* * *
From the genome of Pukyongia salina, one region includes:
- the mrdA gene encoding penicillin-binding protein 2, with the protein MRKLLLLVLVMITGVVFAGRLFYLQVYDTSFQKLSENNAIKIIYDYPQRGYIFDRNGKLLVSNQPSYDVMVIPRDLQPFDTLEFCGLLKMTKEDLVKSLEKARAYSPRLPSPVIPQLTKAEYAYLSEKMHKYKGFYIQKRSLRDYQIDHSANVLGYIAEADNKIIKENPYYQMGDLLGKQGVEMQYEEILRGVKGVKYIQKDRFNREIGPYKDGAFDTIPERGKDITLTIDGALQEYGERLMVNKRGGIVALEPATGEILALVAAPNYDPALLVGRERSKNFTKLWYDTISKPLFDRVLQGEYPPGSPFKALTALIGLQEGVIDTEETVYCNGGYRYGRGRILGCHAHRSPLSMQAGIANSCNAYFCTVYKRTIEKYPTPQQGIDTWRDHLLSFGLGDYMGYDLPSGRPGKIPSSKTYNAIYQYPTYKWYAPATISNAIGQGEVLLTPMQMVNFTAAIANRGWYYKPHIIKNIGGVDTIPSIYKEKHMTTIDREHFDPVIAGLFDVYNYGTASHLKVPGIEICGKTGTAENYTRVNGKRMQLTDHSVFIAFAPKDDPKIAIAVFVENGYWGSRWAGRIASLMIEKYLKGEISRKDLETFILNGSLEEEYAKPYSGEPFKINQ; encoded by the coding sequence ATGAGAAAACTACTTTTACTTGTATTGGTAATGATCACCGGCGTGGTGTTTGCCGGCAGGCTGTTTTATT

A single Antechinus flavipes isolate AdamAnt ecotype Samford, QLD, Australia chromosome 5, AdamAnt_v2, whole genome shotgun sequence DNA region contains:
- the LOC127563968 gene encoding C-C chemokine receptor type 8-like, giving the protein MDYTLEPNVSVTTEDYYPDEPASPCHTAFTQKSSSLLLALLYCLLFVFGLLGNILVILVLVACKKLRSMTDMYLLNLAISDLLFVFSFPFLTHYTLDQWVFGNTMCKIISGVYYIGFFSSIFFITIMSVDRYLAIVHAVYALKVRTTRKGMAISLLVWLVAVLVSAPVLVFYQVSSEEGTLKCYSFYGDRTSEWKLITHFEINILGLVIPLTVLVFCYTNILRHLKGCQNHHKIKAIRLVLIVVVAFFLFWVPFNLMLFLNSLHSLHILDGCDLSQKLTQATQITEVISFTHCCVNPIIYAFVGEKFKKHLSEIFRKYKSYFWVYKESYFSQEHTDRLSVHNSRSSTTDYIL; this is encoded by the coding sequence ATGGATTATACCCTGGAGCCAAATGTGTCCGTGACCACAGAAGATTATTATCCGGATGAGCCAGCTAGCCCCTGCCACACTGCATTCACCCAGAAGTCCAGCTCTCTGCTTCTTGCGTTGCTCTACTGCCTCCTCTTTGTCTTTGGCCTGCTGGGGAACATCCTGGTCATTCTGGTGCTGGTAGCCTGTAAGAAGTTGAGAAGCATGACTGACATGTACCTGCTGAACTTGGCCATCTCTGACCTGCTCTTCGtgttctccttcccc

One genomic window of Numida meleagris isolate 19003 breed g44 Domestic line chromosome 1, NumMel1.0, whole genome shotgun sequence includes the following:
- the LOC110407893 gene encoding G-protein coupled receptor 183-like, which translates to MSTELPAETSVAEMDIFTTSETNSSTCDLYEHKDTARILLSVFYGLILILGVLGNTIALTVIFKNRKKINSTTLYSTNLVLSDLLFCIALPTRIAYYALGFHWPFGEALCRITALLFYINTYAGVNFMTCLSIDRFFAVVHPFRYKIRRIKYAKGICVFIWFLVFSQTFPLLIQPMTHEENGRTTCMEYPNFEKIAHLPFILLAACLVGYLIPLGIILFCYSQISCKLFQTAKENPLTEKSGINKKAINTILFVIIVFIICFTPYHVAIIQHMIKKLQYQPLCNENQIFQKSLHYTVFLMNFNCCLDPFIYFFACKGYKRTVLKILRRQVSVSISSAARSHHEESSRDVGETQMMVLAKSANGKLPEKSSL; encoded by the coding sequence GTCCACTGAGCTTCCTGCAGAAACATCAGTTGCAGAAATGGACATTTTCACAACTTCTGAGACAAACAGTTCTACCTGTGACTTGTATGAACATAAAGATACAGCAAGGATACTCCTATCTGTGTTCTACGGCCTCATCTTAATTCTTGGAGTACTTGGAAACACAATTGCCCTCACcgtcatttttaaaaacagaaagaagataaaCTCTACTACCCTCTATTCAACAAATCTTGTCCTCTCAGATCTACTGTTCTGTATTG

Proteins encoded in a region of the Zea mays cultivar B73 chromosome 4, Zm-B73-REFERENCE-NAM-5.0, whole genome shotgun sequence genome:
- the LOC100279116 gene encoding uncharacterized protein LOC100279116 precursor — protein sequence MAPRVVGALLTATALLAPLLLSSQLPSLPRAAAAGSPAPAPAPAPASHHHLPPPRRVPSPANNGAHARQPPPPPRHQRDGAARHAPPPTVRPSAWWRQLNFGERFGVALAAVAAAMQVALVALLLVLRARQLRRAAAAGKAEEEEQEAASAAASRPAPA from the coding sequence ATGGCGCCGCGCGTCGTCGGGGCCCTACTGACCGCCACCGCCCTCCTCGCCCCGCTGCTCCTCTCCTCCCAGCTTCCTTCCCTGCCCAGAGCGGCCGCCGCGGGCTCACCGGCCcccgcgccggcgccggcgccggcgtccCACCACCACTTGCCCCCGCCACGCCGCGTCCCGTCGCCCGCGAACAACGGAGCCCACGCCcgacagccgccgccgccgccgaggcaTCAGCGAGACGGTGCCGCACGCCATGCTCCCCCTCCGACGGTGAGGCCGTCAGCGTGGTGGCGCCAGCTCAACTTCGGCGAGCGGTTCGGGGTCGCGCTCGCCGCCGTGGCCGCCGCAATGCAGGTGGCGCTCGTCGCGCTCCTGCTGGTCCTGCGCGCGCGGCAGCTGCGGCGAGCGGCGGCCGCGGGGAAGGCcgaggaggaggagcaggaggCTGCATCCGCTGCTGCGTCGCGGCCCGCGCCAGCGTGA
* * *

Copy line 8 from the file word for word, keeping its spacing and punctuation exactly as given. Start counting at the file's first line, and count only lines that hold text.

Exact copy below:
- the LOC100279116 gene encoding uncharacterized protein LOC100279116 precursor — protein sequence MAPRVVGALLTATALLAPLLLSSQLPSLPRAAAAGSPAPAPAPAPASHHHLPPPRRVPSPANNGAHARQPPPPPRHQRDGAARHAPPPTVRPSAWWRQLNFGERFGVALAAVAAAMQVALVALLLVLRARQLRRAAAAGKAEEEEQEAASAAASRPAPA from the coding sequence ATGGCGCCGCGCGTCGTCGGGGCCCTACTGACCGCCACCGCCCTCCTCGCCCCGCTGCTCCTCTCCTCCCAGCTTCCTTCCCTGCCCAGAGCGGCCGCCGCGGGCTCACCGGCCcccgcgccggcgccggcgccggcgtccCACCACCACTTGCCCCCGCCACGCCGCGTCCCGTCGCCCGCGAACAACGGAGCCCACGCCcgacagccgccgccgccgccgaggcaTCAGCGAGACGGTGCCGCACGCCATGCTCCCCCTCCGACGGTGAGGCCGTCAGCGTGGTGGCGCCAGCTCAACTTCGGCGAGCGGTTCGGGGTCGCGCTCGCCGCCGTGGCCGCCGCAATGCAGGTGGCGCTCGTCGCGCTCCTGCTGGTCCTGCGCGCGCGGCAGCTGCGGCGAGCGGCGGCCGCGGGGAAGGCcgaggaggaggagcaggaggCTGCATCCGCTGCTGCGTCGCGGCCCGCGCCAGCGTGA